Being a Supportive Friend: The DOs and DON’Ts

Regardless of your own experience, you CAN be a supportive friend to someone dealing with the possible end of a relationship. Whether it’s a break-up, separation, or a full-fledged divorce, they need friends to lean on in this difficult time.

Here are some things to consider as you seek to be supportive:

  1. DO listen by empathizing with what your friend is going through. Express that you truly care by expressing genuine interest while seeking to understand their point of view.
  2. DON’T make things worse. DON’T encourage your friend to get out of their relationship or get a divorce. DO help them move toward reconciliation or the proper help. (Ignore this in cases of abuse.)
  3. DO help your friend find the proper help. Locate a skilled professional such as a marriage and family therapist or a Christian counselor. DO refer them to help websites on relationship issues.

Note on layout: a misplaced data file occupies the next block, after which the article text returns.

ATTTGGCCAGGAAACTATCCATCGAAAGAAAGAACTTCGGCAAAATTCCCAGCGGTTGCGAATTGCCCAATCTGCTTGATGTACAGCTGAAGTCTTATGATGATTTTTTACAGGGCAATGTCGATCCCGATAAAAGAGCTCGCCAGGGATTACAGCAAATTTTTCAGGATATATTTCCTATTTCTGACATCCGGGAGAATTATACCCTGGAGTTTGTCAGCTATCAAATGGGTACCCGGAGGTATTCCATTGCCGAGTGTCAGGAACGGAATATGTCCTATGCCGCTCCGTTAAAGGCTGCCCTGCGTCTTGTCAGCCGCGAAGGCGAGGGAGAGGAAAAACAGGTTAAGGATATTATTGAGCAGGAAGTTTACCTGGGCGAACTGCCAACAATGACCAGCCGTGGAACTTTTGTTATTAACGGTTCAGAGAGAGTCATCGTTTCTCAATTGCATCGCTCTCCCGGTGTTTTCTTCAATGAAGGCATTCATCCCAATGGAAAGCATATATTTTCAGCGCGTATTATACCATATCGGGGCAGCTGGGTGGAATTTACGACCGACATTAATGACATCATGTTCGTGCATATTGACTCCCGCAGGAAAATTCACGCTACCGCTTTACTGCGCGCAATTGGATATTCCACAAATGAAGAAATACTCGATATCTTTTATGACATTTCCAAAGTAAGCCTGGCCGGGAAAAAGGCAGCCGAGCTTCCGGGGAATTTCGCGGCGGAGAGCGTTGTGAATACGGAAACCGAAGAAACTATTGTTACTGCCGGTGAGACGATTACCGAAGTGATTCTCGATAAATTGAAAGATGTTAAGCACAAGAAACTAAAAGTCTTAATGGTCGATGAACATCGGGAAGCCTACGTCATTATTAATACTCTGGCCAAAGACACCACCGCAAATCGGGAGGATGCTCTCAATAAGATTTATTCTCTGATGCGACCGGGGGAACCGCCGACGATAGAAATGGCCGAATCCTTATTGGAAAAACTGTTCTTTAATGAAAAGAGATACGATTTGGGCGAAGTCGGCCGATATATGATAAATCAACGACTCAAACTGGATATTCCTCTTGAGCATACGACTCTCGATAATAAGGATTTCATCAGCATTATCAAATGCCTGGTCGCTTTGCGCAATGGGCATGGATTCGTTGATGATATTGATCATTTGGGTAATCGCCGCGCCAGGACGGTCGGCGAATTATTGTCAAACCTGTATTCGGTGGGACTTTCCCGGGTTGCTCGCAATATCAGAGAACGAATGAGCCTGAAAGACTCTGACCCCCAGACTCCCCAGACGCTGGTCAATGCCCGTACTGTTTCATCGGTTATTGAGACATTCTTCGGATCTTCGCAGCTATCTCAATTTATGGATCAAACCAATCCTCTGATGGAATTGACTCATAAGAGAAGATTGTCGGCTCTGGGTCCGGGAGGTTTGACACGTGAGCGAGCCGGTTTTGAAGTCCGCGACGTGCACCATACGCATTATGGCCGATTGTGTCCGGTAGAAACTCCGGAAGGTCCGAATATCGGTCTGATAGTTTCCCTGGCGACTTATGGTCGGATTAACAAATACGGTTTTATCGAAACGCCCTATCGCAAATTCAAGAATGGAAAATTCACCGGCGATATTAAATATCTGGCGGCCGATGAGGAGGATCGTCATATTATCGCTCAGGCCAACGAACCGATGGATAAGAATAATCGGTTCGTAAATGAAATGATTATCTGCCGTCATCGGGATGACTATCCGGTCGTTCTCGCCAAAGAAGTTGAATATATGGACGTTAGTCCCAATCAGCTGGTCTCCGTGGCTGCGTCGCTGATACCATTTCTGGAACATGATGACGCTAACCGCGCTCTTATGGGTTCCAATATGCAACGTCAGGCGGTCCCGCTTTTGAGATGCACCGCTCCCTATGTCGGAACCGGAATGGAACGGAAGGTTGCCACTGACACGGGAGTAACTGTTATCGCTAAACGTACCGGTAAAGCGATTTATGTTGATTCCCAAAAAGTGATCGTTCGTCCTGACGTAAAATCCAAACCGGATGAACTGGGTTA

4. DO give advice or suggestions AFTER you have considered both sides of the story. DON’T jump to conclusions or take sides.
  5. DO be there for your friend and be sensitive to their needs during this difficult time. Help them alleviate stress by taking them for a night out to relax and not focus on their problems.

On the flip side, if you’re the one going through the difficult situation, there are things you should consider as you look to your friends for support.

  1. DO be aware of WHAT you share and WHEN you share. DON’T call for supportive listening during an argument with your partner. This is a time where you will most likely say things you don’t mean and drag your supportive listener unfairly into the middle.
  2. DO be mindful of the amount of support you are getting from your supportive listener. DON’T exhaust your friend daily about your relationship issues. DO continue to nurture your relationship with them by caring about aspects in their lives as well.
  3. DON’T keep things to yourself. It can be very therapeutic to share or “vent” your difficult emotions with a trusted supportive listener.


Porsha Williams, LAMFT